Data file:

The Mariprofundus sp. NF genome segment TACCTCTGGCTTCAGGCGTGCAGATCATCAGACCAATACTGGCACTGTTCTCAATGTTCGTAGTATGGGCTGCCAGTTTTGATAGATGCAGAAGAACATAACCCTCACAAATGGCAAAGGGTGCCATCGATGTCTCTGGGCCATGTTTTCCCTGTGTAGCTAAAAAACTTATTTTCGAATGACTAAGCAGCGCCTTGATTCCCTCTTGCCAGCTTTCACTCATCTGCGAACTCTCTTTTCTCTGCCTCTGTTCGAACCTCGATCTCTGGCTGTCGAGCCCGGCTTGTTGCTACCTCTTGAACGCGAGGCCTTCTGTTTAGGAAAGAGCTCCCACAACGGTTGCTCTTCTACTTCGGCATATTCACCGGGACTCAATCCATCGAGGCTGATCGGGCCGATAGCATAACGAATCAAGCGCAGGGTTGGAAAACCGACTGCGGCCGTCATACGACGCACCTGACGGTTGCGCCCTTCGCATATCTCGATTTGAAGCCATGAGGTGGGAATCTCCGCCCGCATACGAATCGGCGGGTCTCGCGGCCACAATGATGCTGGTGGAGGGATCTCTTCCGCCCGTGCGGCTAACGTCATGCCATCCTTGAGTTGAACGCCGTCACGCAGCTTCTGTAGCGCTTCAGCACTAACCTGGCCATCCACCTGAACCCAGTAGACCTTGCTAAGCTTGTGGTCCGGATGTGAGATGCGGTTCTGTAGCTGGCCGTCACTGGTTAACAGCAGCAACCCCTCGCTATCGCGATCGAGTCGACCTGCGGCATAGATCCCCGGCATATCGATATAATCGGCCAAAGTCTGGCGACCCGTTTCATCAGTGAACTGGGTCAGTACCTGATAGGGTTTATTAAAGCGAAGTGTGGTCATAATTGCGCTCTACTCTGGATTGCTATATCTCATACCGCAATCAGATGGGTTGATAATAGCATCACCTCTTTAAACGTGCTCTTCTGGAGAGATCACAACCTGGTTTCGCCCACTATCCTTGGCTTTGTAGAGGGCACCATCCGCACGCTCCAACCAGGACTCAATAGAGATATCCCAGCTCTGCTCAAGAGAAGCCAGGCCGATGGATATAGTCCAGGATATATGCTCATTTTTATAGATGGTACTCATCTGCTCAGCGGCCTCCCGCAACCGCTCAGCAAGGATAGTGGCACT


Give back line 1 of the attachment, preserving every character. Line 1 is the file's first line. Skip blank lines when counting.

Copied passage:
The Mariprofundus sp. NF genome segment TACCTCTGGCTTCAGGCGTGCAGATCATCAGACCAATACTGGCACTGTTCTCAATGTTCGTAGTATGGGCTGCCAGTTTTGATAGATGCAGAAGAACATAACCCTCACAAATGGCAAAGGGTGCCATCGATGTCTCTGGGCCATGTTTTCCCTGTGTAGCTAAAAAACTTATTTTCGAATGACTAAGCAGCGCCTTGATTCCCTCTTGCCAGCTTTCACTCATCTGCGAACTCTCTTTTCTCTGCCTCTGTTCGAACCTCGATCTCTGGCTGTCGAGCCCGGCTTGTTGCTACCTCTTGAACGCGAGGCCTTCTGTTTAGGAAAGAGCTCCCACAACGGTTGCTCTTCTACTTCGGCATATTCACCGGGACTCAATCCATCGAGGCTGATCGGGCCGATAGCATAACGAATCAAGCGCAGGGTTGGAAAACCGACTGCGGCCGTCATACGACGCACCTGACGGTTGCGCCCTTCGCATATCTCGATTTGAAGCCATGAGGTGGGAATCTCCGCCCGCATACGAATCGGCGGGTCTCGCGGCCACAATGATGCTGGTGGAGGGATCTCTTCCGCCCGTGCGGCTAACGTCATGCCATCCTTGAGTTGAACGCCGTCACGCAGCTTCTGTAGCGCTTCAGCACTAACCTGGCCATCCACCTGAACCCAGTAGACCTTGCTAAGCTTGTGGTCCGGATGTGAGATGCGGTTCTGTAGCTGGCCGTCACTGGTTAACAGCAGCAACCCCTCGCTATCGCGATCGAGTCGACCTGCGGCATAGATCCCCGGCATATCGATATAATCGGCCAAAGTCTGGCGACCCGTTTCATCAGTGAACTGGGTCAGTACCTGATAGGGTTTATTAAAGCGAAGTGTGGTCATAATTGCGCTCTACTCTGGATTGCTATATCTCATACCGCAATCAGATGGGTTGATAATAGCATCACCTCTTTAAACGTGCTCTTCTGGAGAGATCACAACCTGGTTTCGCCCACTATCCTTGGCTTTGTAGAGGGCACCATCCGCACGCTCCAACCAGGACTCAATAGAGATATCCCAGCTCTGCTCAAGAGAAGCCAGGCCGATGGATATAGTCCAGGATATATGCTCATTTTTATAGATGGTACTCATCTGCTCAGCGGCCTCCCGCAACCGCTCAGCAAGGATAGTGGCACT